Universities will now continue to offer diploma and certificate courses after stakeholders resolved the impasse surrounding the programmes.
The stakeholders have agreed to operate within a framework where the Technical and Vocational Training Authority (TVETA) will implement the standards set by the National Qualification Framework Authority (NQFA).
In a meeting held on Monday, the parties established that chattered universities, according to the University Amendment Act of 2014, are allowed to offer diploma and certificate courses.
The stakeholders, therefore, agreed that those courses will be regulated by TVETA, while degree courses will be under the authority of the Commission for University Education (CUE).
According to an official, who wished to remain anonymous because he is not authorised to issue press statements, the NQFA is set to come up with standards that will apply to all diploma and certificate courses offered in Kenya.
“It was decided that the content taught, the duration of the courses and the hours involved will be similar in all the institutions across the country to ensure regularity in the courses offered,” he said.
He added that foreign institutions that offer diploma and certificate courses in Kenya will also be required to comply with the TVETA regulations.
“Many were opting for these courses, which took one year or less to complete, and privileged the institutions offering them over those that offered similar courses but took longer.”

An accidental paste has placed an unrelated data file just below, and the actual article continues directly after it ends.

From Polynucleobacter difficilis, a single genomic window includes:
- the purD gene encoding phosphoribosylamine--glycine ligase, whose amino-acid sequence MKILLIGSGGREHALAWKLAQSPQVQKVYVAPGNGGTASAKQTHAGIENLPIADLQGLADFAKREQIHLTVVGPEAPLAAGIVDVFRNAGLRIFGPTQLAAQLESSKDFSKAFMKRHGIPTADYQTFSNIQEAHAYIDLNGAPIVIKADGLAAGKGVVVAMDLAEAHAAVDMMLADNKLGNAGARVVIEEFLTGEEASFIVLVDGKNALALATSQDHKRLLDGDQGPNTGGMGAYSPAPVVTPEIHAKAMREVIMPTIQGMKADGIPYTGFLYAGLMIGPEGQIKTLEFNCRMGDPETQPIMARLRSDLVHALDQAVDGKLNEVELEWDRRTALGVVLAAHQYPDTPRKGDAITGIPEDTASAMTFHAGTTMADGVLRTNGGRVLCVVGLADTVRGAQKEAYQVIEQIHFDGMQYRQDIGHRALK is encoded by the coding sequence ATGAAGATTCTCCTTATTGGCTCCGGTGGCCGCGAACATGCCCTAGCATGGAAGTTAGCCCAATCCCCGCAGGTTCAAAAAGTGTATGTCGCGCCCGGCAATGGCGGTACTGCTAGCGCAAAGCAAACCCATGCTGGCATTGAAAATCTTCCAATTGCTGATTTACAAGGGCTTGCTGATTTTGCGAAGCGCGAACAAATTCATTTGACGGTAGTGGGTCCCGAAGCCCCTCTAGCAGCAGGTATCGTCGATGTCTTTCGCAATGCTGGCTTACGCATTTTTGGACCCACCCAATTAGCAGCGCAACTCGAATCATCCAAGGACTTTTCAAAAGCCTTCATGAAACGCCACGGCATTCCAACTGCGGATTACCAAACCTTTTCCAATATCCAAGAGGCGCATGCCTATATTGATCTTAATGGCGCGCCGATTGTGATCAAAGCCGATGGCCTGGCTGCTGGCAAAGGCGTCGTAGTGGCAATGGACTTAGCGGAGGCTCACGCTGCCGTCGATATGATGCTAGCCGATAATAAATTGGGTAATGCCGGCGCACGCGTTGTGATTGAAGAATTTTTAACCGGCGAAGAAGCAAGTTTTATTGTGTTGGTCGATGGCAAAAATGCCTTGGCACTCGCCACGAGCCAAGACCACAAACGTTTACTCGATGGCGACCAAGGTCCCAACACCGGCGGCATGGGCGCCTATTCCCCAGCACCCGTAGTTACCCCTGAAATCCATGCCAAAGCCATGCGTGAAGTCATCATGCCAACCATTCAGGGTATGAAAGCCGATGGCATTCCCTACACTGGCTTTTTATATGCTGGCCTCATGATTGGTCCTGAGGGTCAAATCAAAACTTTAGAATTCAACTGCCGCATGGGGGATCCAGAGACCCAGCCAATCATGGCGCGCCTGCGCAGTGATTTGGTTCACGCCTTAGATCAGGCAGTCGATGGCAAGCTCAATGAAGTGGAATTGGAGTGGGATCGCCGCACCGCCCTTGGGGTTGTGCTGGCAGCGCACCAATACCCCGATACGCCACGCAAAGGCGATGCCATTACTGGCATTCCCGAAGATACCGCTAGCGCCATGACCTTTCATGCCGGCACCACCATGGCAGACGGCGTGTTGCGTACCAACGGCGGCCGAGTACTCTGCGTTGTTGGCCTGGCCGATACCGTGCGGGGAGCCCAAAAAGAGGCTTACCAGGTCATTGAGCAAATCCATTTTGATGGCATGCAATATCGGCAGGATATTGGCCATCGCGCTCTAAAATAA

National Association of Private Universities in Kenya (NAPUK) secretary-general Vincent Gaithu supported the development and pointed out that universities have always had the right to offer diploma and certificate programmes.
In late August, KNQA threatened to declare all diplomas and certificates issued by public and private universities in Kenya illegal and invalid.
The authority said the diplomas and certificates offered by universities could not be recognised and registered under the Kenya National Qualifications Framework (KNQF) and must be approved by TVETA first.
KNQA director-general Juma Mukhwana then had maintained that for an institution or qualification to be registered in the KNQF, it must be accredited by a recognised quality assurance body.
“Most of the universities have been offering diplomas and certificates without bothering to accredit them with TVETA and CUE while most of their certificates and diplomas also did not meet the minimum standards set by KNQA, which included two years of full-time study.” Dr Mukhwana said.